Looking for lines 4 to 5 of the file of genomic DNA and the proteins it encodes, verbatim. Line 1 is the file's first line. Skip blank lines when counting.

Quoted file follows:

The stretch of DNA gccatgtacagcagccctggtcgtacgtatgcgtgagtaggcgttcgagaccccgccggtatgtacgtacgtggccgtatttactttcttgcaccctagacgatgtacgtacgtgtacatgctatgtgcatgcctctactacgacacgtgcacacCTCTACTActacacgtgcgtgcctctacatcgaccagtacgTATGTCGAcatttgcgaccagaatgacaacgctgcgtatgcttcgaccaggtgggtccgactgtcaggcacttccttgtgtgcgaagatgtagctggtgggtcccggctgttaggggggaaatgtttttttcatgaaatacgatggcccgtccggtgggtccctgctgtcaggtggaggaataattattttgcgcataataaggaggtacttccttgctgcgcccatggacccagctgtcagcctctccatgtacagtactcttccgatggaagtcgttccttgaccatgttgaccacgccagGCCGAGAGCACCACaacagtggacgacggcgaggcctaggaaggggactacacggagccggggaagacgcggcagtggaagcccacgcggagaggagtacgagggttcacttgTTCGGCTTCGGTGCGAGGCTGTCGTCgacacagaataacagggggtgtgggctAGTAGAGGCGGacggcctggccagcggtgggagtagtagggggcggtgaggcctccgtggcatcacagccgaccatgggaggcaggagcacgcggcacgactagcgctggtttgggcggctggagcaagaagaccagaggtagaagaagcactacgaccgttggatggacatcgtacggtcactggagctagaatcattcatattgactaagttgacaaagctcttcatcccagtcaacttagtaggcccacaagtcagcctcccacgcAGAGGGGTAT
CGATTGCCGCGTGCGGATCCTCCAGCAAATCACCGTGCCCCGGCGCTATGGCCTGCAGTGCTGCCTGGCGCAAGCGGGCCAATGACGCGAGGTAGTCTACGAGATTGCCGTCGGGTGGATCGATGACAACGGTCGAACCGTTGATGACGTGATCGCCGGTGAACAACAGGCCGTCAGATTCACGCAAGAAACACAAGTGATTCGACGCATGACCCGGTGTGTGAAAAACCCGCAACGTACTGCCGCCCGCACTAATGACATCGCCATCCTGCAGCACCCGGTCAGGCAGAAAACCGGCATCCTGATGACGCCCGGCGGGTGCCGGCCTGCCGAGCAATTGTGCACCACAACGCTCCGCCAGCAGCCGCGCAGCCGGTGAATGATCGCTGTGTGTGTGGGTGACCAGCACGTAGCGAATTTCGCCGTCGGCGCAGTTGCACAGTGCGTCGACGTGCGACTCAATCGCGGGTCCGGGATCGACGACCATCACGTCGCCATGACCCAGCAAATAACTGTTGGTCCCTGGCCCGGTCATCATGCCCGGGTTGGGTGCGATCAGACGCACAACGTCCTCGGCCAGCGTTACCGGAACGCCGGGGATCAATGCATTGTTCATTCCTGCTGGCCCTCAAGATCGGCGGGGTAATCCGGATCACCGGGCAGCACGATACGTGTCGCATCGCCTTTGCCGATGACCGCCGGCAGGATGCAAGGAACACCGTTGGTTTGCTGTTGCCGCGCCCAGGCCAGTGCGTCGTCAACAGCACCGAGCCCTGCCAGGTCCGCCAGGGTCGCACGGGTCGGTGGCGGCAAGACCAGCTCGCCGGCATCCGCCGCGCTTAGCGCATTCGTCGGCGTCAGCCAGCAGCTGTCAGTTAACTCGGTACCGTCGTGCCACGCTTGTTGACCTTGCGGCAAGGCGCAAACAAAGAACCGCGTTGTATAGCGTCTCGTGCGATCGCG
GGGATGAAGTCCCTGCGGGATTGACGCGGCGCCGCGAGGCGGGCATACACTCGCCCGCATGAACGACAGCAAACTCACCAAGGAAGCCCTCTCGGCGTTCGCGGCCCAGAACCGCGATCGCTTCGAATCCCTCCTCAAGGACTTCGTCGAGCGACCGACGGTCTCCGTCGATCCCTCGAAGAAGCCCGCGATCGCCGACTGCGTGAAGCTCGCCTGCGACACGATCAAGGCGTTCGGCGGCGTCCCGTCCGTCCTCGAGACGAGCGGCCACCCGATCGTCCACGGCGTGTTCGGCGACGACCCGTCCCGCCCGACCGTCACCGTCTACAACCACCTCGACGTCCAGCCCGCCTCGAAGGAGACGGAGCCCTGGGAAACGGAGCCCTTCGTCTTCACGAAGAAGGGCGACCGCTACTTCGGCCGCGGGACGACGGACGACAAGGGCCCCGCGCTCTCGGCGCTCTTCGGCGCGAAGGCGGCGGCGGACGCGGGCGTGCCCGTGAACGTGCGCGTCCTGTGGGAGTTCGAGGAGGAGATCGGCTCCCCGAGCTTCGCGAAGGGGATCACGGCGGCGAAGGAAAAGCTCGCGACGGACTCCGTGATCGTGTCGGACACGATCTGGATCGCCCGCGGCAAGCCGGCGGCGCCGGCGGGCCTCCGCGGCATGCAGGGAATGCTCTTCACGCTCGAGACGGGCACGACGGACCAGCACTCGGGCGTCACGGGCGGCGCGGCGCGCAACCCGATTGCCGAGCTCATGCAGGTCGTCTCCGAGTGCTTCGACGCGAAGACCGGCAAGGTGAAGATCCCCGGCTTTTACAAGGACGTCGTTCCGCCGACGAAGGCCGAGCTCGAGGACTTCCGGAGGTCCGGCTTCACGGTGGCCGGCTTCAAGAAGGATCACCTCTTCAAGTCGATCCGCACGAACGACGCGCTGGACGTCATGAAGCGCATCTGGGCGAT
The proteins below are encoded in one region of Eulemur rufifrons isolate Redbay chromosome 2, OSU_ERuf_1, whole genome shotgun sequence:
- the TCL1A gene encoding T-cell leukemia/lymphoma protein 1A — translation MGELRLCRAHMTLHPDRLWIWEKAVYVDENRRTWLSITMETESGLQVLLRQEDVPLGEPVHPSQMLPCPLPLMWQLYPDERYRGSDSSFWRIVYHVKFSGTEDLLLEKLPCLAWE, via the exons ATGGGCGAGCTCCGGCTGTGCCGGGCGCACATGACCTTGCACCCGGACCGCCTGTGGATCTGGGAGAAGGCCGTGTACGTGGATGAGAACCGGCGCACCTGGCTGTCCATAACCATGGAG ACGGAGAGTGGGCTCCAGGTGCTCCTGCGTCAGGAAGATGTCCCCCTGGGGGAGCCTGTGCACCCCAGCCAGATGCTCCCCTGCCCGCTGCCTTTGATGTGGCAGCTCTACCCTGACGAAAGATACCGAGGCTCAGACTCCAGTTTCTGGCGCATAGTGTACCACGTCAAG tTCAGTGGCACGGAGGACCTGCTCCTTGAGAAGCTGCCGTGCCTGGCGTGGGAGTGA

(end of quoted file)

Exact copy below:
The proteins below are encoded in one region of Eulemur rufifrons isolate Redbay chromosome 2, OSU_ERuf_1, whole genome shotgun sequence:
- the TCL1A gene encoding T-cell leukemia/lymphoma protein 1A — translation MGELRLCRAHMTLHPDRLWIWEKAVYVDENRRTWLSITMETESGLQVLLRQEDVPLGEPVHPSQMLPCPLPLMWQLYPDERYRGSDSSFWRIVYHVKFSGTEDLLLEKLPCLAWE, via the exons ATGGGCGAGCTCCGGCTGTGCCGGGCGCACATGACCTTGCACCCGGACCGCCTGTGGATCTGGGAGAAGGCCGTGTACGTGGATGAGAACCGGCGCACCTGGCTGTCCATAACCATGGAG ACGGAGAGTGGGCTCCAGGTGCTCCTGCGTCAGGAAGATGTCCCCCTGGGGGAGCCTGTGCACCCCAGCCAGATGCTCCCCTGCCCGCTGCCTTTGATGTGGCAGCTCTACCCTGACGAAAGATACCGAGGCTCAGACTCCAGTTTCTGGCGCATAGTGTACCACGTCAAG tTCAGTGGCACGGAGGACCTGCTCCTTGAGAAGCTGCCGTGCCTGGCGTGGGAGTGA